by Bill Handren                                    

”Most of one's life is one prolonged effort to prevent oneself thinking."......Aldous Huxley

It's six A.M.  My last night shift is over.  I love the twelve hour shifts because I have more days off, but they are exhausting.  My twenty minute drive home will be much longer this morning; there is a snowstorm.  I work out this morning and I am not excited about it.  It isn't just a karate day, it's also a weight training day.  I want to go to sleep when I get home, but I will be in no shape for anything after a nap.  To make matters worse, I have company in the back seat.  Body, Mind and Spirit are arguing like a bunch of school children about whether we should skip this morning's workout.

"It's been a long night, he could end up with an injury.  Let's do it later," Mind argues.  "Yes", says Spirit, "but trying to get started after a nap will make it worse."  Mind searches for a logical rebuttal; "How about we take a nap, move around for a few hours afterwards, then hit it?"  These two are the worst; Mind and Spirit are always looking for excuses to not train.  If I weren't so tired, I'd reach around and slap them. Body never says much.  He isn't the decision maker among the three. Mind and Spirit finally decide to give the workout a token try - not really skipping, but not really trying either.  Pleased with their cowardly compromise, they quiet down.  The decision has been made.

We're home. I will have several hours of snow shoveling later.  My ambition bottoms out. Off with the work clothes, on with the workout clothes and downstairs to the gym.  Mind and Sprit are exceptionally quiet now.  Figures.  They are good at talking, then bail on Body when he needs them most.  Body is on his own; there will be no encouragement from Spirit, no rationalizing from Mind.  The conductors are napping while the train moves on its own.

Squats are first.  The king of all exercises. They are the hardest. Self-inflicted brutality.  Get them out of the way and the rest of the workout will seem easier.  I drop under the racked barbell and stand.  Whoa!  Did I forget to put some 45's on the bar?  No, I can see them in the mirrors across the room.  The weight seems almost light.  I drop down slowly and to my surprise, no pain. There is always pain, but not now. Perfect form all the way down and back up.  Smooth. 

Mind and Spirit are sound asleep.  Body is grinning.  "If those two arguing fools would leave me alone, it would always be like this", he whispers. "They think too much, so I punish them."  I understand. He's telling me it is thought which magnifies discomfort.  I am now a passenger being taken for a ride.  It is almost as if I am watching the workout being done by someone else.  I am only dimly aware it is me doing the work.  I keep my mouth shut and just watch.  I get to enjoy for a change.

What started out as an almost aborted session becomes a non-stop, heart pounding workout.  No thought, just do.  No aches.  No discomfort.  There aren't any feelings when Mind and Spirit are absent.  Emotional numbness sets in and the body performs like a trained monkey.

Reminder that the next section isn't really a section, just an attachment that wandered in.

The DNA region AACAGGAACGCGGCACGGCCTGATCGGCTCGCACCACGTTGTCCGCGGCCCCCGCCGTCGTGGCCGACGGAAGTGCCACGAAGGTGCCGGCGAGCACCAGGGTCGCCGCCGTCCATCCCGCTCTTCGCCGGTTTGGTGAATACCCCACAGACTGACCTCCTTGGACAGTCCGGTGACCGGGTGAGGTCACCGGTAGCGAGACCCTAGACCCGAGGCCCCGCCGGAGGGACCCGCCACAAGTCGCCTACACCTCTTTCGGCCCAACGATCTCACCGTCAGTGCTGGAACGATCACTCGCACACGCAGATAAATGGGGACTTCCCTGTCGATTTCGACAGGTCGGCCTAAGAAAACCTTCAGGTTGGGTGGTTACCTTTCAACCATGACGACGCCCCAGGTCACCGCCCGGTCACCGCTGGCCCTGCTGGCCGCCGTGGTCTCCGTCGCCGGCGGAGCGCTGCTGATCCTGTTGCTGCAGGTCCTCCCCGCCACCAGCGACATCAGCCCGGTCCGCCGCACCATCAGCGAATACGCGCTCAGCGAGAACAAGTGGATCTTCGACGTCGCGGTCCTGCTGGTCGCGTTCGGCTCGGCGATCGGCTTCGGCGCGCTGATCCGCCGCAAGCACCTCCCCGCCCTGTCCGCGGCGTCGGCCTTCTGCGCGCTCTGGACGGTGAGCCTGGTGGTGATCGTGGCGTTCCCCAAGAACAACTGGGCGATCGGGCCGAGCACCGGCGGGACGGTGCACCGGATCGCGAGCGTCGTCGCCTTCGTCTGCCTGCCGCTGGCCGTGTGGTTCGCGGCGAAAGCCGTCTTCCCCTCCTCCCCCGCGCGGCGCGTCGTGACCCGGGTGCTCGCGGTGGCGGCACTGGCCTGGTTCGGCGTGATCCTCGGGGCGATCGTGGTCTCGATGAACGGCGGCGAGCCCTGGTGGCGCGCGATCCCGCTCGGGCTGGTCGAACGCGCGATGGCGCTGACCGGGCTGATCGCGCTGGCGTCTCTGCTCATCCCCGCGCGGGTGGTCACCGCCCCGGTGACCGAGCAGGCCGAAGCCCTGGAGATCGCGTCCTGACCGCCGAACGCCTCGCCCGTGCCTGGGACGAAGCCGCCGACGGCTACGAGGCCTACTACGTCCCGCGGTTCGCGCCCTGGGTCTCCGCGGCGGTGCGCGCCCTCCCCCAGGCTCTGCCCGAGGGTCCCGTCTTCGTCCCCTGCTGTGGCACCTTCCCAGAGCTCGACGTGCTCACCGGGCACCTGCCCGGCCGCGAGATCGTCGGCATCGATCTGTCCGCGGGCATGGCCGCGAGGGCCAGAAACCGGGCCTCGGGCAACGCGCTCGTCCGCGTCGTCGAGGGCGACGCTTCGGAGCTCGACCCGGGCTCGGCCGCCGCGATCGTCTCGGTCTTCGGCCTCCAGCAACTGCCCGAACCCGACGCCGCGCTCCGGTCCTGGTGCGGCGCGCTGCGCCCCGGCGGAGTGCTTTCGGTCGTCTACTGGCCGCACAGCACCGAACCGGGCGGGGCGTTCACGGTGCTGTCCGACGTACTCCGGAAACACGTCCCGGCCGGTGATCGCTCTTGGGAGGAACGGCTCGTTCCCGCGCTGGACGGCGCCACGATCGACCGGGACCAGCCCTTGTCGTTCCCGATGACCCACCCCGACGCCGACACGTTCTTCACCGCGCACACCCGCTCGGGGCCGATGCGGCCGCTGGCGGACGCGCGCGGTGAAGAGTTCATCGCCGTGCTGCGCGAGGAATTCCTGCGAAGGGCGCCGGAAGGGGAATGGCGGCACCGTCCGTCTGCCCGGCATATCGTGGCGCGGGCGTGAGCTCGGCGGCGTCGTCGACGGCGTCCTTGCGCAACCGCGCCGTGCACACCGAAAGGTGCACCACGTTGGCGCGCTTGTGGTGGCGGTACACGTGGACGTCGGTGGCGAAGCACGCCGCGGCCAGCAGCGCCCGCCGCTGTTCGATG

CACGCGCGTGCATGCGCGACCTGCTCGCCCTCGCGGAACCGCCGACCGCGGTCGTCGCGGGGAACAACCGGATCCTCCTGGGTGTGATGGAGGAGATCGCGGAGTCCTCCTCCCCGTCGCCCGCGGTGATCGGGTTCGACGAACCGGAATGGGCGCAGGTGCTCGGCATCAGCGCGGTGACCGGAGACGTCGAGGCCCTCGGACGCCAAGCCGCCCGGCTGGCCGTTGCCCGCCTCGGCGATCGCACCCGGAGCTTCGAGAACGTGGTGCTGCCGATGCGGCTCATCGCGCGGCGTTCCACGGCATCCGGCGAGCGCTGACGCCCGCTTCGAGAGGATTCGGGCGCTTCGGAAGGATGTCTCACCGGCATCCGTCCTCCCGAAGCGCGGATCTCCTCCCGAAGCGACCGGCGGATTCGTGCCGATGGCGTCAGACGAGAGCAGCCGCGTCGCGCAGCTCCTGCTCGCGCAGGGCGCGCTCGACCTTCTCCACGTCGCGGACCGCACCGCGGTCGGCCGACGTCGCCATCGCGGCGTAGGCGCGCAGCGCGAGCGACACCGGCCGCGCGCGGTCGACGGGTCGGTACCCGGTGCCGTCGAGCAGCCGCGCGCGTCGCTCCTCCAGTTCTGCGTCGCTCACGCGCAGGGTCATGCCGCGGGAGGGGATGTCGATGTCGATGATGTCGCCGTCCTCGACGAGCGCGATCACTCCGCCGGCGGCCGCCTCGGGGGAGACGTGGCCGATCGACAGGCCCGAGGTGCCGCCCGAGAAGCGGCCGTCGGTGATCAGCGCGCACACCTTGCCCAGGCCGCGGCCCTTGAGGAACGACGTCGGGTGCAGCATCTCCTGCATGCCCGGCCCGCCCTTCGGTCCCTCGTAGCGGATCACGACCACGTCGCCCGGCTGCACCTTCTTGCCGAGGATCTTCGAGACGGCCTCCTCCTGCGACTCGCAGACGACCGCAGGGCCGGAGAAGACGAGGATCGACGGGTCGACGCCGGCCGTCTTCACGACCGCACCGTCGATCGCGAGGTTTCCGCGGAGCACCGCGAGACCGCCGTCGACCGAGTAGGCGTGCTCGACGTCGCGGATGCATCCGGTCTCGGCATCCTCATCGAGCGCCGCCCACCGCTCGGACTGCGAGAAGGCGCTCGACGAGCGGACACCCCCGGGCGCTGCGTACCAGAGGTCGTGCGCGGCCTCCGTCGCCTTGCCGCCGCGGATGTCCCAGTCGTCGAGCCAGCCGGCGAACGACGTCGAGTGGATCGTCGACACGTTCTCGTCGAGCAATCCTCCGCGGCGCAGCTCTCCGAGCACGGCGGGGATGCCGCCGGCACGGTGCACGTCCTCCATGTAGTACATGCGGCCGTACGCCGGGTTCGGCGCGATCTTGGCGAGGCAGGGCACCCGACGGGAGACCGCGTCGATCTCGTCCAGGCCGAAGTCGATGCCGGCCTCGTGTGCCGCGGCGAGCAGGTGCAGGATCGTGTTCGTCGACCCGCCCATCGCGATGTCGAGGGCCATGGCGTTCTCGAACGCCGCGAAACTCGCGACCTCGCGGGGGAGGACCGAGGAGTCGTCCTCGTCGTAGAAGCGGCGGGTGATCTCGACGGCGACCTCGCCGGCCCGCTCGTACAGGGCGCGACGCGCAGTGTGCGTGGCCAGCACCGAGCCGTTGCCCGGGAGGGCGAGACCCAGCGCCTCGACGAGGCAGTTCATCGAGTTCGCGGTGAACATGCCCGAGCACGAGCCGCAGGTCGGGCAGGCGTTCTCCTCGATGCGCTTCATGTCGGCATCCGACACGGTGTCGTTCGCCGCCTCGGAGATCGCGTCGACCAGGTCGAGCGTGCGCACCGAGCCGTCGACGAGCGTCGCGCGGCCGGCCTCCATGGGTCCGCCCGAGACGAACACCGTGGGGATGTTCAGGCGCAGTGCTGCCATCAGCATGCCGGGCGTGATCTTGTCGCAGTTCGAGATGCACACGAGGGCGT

Another quick change from wet weight training clothes into my gi and I am back at it.  Mind and Spirit are still sawing logs, Body is chomping at the bit like Seabiscuit.  Body takes me through an hour and a half of non-stop fury.  Mind and Spirit must be waking up because I am starting to wonder whether my heart will take much more of this. Then it ends.  It has been two hours of thought free sweating.

Is this a glimpse into Mushin?  Maybe.  I don't know.  Can I repeat this the next time?  Not likely.  The only time I can shut down the interference from my thinking is when I am near exhaustion.  When I am simply too tired to care.  It happens every few months.  My head sort of collapses and my body becomes free from thought.  Sort of like a drunk hitting bottom and turning his problems over to a higher power.  I realized decades ago that the single greatest limiting factor to training hard is thought.  Ouch, that hurts - maybe I can do this tomorrow-is this really necessary?-it's just one missed workout.  All sorts of thoughts which undermine.

Many years ago, a monk quietly sat in lotus.  His fellow monks doused him in gasoline as he meditated.  The seated monk then set himself on fire and sat motionless as he died.  The photographs horrified the world.  I was mesmerized.  How does one reach such a state of almost superhuman detachment?  Could I?  So far, the answer is: not even close.  I can barely dial a phone number if the TV is too loud.  So much for detachment and the ability to focus.  Homer Simpson has a longer attention span.

But, how do I get there?  Meditation? Hard training? Doing Sanchin under ice cold waterfalls as Gogen Yamaguchi did?  I would most likely just develop pneumonia.

So, my time has just about run out.  I know where I need to be, I just cannot do it at will.  But, maybe that is really the answer.  One isn't supposed to overcome mind and spirit.  Perhaps it is these two who keep the body from destroying itself.  That pain and rationalization are safeguards.  When all three don't work together there is an imbalance.  And, in the later years, you are left with the daily reminders of an exercise in futility. 

Maybe mushin is a state reserved for truly desperate moments.  For those moments when you are willing to die for someone or something. We may be allowed a glimpse into that state, but to achieve it at will is wishful thinking. 

Unless you are a monk, perhaps a different approach is the answer..............................